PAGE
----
During open house, city officials and residents ponder life after plantersW. Howard Ave. planters.
Decatur, GA — Say what you will about the planters on West Howard Avenue, and people have said plenty.
The city, in 2018, placed 125 rectangular and 72 square planters along the road to reduce the number of lanes on West Howard. They’ve been a source of consternation and the butt of many jokes over the years, including a planter-themed soapbox derby racer at the Madison Ave. Soapbox Derby and a popular bumper sticker that’s a play on the city of Decatur logo.
But for all the mockery and frustration, city of Decatur officials and residents who attended a recent open house agreed: planters did what they were designed to do, namely slowing down traffic on West Howard Avenue.
“Ultimately, it worked out,” Assistant City Manager David Junger said. “I think, ultimately, the safety of the pedestrians was what was most important.”
During an open house on Dec. 9, the city of Decatur’s project consultant presented several options for a permanent replacement for the multicolored boxes that have lined the one-mile stretch between East Lake MARTA station to Commerce Drive. The public also had a chance to see and comment on what is likely the final plan for the railroad crossing improvements at Atlanta Avenue.
Options for replacing the planters include:
– Replacing the current planters with terracotta planters
– Creating a “buffered bikeway” on both sides of West Howard
– Replacing the planters with a cycle track
There’s still work to be done, but that’s what currently is under consideration. The cycle track idea generated some attention, with mixed feedback.
Henry Slack, who attended the workshop, worried the cycle track would limit cyclist’s choices by dividing the pedestrian and cyclist traffic into lanes. Andrew Swerlick, another person who attended the workshop, said he prefers the cycle track idea, and says the buffered bike lane idea would be problematic.
Slack had no comment on the planters themselves, but speculated people might favor replacing them with the terracotta planters.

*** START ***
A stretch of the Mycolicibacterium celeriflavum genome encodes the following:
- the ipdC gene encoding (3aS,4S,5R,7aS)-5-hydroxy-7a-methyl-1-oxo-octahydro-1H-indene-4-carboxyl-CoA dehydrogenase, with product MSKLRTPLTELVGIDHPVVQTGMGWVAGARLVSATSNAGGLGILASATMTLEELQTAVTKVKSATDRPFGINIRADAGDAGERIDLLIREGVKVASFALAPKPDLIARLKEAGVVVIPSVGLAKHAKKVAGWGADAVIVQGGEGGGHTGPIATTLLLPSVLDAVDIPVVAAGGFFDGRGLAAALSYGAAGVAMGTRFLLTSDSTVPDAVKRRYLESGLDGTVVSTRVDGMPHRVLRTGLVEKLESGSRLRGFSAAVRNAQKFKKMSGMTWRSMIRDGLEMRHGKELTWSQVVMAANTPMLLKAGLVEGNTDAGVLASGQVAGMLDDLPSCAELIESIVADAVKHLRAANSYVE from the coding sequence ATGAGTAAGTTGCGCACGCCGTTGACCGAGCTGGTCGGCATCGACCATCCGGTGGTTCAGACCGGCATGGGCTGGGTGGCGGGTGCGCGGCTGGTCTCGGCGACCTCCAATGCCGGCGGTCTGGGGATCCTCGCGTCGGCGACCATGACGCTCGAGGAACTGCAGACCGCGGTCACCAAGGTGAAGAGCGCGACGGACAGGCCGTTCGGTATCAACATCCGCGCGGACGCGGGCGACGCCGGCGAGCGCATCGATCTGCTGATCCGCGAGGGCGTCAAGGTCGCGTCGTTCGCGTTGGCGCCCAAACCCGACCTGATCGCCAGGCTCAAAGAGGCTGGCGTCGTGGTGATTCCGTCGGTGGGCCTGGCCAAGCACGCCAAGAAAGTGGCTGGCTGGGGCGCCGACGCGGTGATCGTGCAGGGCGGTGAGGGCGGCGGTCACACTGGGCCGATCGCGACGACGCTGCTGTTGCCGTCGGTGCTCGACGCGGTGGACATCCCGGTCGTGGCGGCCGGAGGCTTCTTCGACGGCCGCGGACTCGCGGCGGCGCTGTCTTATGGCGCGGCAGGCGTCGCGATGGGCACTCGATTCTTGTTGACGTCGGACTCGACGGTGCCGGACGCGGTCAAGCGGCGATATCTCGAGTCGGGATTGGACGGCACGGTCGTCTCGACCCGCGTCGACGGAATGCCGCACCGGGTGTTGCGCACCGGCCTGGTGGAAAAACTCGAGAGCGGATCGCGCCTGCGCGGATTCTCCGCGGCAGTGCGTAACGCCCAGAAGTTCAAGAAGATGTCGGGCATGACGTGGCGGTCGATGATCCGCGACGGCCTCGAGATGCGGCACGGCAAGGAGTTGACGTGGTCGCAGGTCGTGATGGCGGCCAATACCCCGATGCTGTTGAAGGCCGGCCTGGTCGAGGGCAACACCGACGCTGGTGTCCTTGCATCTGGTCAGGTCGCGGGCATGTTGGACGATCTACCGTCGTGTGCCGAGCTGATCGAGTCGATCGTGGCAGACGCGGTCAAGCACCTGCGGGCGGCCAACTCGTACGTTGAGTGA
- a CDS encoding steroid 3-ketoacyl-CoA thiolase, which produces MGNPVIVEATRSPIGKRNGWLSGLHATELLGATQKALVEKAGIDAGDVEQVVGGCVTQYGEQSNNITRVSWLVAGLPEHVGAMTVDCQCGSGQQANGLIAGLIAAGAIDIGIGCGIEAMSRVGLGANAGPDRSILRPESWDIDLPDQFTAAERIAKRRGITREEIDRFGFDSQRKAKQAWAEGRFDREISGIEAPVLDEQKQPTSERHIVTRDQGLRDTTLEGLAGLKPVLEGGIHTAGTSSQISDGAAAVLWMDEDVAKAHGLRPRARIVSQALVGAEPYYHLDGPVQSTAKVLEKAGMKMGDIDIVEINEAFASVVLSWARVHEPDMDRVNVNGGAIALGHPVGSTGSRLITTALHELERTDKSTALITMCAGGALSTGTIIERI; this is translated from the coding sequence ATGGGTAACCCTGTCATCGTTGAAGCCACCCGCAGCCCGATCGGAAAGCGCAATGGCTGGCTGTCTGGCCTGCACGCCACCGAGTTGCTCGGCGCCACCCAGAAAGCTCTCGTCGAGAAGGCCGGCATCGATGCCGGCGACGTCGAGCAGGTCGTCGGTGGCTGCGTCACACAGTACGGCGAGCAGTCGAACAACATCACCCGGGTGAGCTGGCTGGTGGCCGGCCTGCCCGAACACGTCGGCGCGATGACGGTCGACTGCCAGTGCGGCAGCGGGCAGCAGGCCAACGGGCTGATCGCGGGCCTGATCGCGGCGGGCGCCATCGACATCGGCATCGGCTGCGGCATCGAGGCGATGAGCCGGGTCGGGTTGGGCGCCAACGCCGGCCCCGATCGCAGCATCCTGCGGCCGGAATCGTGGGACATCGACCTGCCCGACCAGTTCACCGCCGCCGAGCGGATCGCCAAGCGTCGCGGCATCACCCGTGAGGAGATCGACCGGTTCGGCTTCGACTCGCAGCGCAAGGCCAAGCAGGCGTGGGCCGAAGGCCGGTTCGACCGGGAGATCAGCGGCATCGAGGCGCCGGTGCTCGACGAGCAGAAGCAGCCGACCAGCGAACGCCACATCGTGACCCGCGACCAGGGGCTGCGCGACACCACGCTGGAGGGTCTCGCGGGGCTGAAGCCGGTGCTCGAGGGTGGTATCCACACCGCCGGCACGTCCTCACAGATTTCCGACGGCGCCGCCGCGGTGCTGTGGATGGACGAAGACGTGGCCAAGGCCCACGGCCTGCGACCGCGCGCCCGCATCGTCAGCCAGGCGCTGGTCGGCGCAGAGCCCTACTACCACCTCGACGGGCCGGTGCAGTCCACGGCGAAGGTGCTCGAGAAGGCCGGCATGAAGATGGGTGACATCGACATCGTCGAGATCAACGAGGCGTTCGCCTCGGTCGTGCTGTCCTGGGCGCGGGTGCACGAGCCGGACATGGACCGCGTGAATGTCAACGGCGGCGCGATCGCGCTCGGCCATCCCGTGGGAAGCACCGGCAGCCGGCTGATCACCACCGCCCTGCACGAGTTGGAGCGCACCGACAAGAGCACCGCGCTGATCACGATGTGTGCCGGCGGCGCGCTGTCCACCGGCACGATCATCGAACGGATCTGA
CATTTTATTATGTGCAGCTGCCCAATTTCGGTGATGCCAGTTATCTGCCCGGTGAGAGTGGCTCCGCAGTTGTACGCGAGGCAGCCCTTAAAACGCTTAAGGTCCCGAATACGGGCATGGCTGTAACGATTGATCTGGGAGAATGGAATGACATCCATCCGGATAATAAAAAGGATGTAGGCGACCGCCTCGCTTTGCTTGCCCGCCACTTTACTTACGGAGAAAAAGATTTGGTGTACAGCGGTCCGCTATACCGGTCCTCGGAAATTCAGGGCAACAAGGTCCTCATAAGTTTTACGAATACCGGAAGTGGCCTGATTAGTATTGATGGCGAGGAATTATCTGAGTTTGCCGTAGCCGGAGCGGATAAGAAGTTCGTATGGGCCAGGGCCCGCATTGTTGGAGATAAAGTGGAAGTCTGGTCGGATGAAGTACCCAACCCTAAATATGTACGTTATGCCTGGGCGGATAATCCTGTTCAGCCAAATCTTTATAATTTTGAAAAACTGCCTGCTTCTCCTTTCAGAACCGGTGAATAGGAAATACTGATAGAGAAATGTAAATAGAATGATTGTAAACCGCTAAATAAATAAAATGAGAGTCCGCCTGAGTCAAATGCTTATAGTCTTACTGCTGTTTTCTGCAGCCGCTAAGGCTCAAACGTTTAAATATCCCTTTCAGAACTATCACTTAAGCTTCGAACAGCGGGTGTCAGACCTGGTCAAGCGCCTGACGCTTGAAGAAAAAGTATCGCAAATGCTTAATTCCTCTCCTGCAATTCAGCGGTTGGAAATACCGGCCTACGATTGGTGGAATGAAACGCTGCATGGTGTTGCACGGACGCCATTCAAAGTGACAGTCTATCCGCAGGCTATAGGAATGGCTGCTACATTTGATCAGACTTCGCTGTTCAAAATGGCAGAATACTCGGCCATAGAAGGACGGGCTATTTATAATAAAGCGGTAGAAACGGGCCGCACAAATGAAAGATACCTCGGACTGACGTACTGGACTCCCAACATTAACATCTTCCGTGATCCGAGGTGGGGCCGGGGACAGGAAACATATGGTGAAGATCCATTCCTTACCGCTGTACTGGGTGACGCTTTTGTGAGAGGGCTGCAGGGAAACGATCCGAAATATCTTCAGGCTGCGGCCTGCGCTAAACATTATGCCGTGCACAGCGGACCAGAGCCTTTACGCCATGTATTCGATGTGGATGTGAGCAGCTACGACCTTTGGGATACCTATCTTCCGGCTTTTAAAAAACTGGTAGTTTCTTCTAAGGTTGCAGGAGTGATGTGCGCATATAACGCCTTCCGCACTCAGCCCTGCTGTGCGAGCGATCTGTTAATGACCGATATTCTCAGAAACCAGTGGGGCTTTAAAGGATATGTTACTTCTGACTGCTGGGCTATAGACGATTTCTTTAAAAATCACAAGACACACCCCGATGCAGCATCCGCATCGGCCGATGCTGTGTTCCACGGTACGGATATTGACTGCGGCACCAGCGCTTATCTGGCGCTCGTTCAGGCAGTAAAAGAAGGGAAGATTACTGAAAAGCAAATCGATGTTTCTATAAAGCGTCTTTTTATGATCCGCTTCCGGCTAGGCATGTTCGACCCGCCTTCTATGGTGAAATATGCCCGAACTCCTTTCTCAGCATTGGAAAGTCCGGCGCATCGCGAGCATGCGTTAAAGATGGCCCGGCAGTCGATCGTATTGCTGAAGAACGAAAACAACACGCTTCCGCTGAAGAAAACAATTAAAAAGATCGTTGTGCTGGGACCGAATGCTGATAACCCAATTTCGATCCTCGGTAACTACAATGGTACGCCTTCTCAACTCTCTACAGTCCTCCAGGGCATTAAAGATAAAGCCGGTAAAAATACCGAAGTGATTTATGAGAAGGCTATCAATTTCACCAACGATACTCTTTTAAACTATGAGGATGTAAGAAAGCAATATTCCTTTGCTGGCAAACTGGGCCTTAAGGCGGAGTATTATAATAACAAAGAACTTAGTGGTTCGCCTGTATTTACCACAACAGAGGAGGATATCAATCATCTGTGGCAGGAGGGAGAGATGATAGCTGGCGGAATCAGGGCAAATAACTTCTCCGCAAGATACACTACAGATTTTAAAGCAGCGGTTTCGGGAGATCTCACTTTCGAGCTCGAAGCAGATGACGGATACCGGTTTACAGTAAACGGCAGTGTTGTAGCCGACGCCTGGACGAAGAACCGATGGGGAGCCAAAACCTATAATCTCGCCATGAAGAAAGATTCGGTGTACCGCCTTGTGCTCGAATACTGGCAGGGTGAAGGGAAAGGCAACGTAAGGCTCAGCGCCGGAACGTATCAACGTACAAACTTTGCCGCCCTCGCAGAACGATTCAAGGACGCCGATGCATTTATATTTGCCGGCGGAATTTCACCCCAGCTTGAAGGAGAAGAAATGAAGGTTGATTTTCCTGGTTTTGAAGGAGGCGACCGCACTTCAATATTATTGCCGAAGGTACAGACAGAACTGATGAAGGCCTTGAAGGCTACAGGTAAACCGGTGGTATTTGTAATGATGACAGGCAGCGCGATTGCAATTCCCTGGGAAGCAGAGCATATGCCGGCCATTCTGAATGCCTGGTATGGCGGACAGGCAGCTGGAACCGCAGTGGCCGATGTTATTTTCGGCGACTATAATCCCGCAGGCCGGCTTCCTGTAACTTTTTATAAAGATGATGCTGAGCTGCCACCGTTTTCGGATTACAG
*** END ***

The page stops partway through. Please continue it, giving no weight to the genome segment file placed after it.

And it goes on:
“I imagine more people will find that popular,” Slack said. “Of course once [the plastic planters] gone people will say, ‘Oh, darn.'”
Swerlick, leaning on his bicycle as he prepared to leave the open house, said the planters did their job.
“I think that they did a great job of carving out space, and getting everyone used to the idea that not all of this belongs to cars, which is great,” he said. “They’re not going to win any beauty awards, but anything to help shift the mindset to get used to the idea … that it’s a shared space and we need to share it with pedestrians and bikes, that makes me happy.”
Junger said the planters were a cheap and effective solution to concerns the community had about crossing the dangerous road. He said city staff came up with the idea, though he declined to name names. Junger said he was surprised at the reaction the planters got initially.
“I really thought it would be received differently, knowing how artsy and creative the community is,” Junger said.
But a funny thing happened as a result of that public reaction. The road project got lots of press and attention, perhaps more than any other project the city has done.
“It drew attention to the project,” Junger said, adding later, “You get experts from other parts of the country that come in and don’t know the background to it and they make comments like, ‘Wow, that’s really creative. That’s really awesome.”
City staff will be bringing a final recommendation about replacing the planters to the city commission for their approval, Deputy City Manager Hugh Saxon said.
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